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Thanks Bart! This is very interesting. I am accepting your answer as the most highly upvoted one. Thanks to everyone for the answers! – Sasho Nikolov Jan 15 '14 at 22:04

Here's an example: Computational complexity and informational asymmetry in financial products by Arora, Barak and Ge shows that it can be computationally intractable (ie NP-hard) to price derivatives correctly - they use densest subgraph as an embedded hard problem.

Along the same lines and much earlier is the famous paper by Bartholdi, Tovey, and Trick on the hardness of manipulating an election.

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Suresh, to some extent these are still complexity results (with social implications). I had in mind results that are not about algorithms. Still, both are great! – Sasho Nikolov Jan 10 '14 at 21:14
I wasn't entirely sure what you were looking for tbh. I'm guessing you want something like the converse of "closed timelike curves collapse quantum and classical" ? – Suresh Venkat Jan 10 '14 at 21:21
Actually the CTC result is a perfect example. I mean not even the converse, but the statement itself in contrapositive: if quantum and classical do not collapse, then (polynomial) CTCs do not exist. – Sasho Nikolov Jan 10 '14 at 23:45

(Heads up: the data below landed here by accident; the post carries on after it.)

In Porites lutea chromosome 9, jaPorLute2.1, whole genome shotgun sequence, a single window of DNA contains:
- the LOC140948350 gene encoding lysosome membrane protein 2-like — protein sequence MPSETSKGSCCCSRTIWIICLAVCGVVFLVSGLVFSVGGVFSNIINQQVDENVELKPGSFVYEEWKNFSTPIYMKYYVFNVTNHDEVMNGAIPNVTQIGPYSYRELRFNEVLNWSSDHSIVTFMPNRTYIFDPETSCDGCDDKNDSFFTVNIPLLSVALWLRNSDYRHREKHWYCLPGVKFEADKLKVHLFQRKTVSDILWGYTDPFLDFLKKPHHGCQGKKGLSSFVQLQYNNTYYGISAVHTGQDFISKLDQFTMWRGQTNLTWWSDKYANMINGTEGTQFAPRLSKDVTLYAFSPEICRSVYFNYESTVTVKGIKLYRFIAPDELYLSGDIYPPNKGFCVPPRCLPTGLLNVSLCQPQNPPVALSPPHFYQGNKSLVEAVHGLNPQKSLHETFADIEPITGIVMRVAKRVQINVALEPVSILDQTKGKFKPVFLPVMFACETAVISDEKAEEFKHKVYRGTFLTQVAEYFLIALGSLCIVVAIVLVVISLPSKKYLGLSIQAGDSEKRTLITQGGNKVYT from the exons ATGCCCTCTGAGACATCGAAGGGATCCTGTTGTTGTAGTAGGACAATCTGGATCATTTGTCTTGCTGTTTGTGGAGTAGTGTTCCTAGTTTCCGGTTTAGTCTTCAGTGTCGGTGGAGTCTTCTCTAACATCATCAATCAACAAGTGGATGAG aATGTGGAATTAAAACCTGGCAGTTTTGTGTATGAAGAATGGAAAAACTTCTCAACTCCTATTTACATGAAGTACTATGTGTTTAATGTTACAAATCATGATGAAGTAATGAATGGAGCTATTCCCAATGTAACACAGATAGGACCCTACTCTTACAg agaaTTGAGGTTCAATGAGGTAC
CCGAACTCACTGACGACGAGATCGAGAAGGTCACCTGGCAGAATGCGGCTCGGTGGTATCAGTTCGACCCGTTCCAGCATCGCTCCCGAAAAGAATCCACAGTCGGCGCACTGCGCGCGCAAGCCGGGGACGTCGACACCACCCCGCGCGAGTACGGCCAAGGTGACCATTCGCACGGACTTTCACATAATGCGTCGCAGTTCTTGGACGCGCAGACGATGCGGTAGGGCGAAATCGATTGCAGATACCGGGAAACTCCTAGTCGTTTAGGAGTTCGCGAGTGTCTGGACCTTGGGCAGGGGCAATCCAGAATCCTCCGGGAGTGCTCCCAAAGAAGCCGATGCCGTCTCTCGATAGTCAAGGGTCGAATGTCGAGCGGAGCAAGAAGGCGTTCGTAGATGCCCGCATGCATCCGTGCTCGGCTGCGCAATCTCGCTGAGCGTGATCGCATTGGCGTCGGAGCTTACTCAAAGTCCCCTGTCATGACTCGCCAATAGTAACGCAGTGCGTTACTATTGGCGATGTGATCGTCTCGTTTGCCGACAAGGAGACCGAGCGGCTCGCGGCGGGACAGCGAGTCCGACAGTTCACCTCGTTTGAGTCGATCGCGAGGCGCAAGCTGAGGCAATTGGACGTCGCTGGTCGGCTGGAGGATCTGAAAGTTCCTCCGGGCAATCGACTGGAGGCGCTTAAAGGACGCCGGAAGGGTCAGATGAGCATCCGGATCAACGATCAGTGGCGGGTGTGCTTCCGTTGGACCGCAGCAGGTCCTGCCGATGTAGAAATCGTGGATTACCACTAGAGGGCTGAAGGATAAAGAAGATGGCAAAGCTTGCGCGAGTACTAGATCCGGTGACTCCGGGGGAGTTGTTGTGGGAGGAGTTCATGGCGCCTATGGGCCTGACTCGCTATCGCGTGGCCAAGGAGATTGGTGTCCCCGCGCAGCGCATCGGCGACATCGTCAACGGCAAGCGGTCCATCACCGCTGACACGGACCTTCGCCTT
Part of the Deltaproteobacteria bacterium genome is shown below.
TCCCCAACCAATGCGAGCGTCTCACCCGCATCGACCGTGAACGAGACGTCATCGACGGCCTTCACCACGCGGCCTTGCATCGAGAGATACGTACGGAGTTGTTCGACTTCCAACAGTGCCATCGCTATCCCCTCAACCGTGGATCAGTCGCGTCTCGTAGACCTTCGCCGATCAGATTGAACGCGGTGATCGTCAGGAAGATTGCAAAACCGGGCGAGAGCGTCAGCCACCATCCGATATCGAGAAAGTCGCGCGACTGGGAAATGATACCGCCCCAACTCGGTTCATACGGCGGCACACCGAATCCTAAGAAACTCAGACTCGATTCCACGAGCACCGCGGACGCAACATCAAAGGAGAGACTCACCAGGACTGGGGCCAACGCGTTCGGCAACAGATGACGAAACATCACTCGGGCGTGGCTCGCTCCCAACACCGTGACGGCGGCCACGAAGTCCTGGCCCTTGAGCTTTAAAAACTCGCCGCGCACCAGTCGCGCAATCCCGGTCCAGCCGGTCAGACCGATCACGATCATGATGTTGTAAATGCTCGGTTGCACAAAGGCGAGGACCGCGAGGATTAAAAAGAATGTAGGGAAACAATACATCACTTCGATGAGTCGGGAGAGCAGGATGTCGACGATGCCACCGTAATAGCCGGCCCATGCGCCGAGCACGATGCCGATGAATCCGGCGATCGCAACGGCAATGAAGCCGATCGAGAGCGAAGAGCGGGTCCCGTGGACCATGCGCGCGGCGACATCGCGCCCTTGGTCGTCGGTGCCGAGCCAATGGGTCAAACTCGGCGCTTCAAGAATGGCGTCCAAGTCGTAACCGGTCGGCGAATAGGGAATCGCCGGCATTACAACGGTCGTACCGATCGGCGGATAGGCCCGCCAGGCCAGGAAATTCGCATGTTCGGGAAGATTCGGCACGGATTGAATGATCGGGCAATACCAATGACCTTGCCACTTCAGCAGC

so you're saying I should post a new answer :) ? – Suresh Venkat Jan 11 '14 at 5:14
I think I am saying that :) – Sasho Nikolov Jan 11 '14 at 15:07

As suggested by Sasho, my answer to the question "Applications of TCS to classical mathematics?" follows:

In his paper Straight Line Programs and Torsion Points on Elliptic Curves, Qi Cheng relates Bürgisser's $L$-conjecture (a variant of Shub and Smale's $\tau$-conjecture¹) to the Torsion Theorem and to Masser's Theorem in the field of elliptic curves.

Very roughly, if the $L$-conjecture is true (or a weaker version of it), then one can "easily" deduce these both theorems. Their original proofs are much harder.

¹ The $\tau$-conjecture asserts that if a polynomial $p$ has a constant-free straight-line program (or arithmetic circuit) of size $\tau$, its number of integer roots is at most $(1+\tau)^c$ for some absolute constant $c$.

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it appears that many TCS complexity class separation questions have major implications in mathematics. the P=?NP question in particular seems to have very deep connections across many fields and this includes mathematics. some notable cases in this area:

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you did not understand the question: all the results you mention are about complexity. i want a non-complexity consequence of a a statement in complexity theory – Sasho Nikolov Jan 13 '14 at 16:34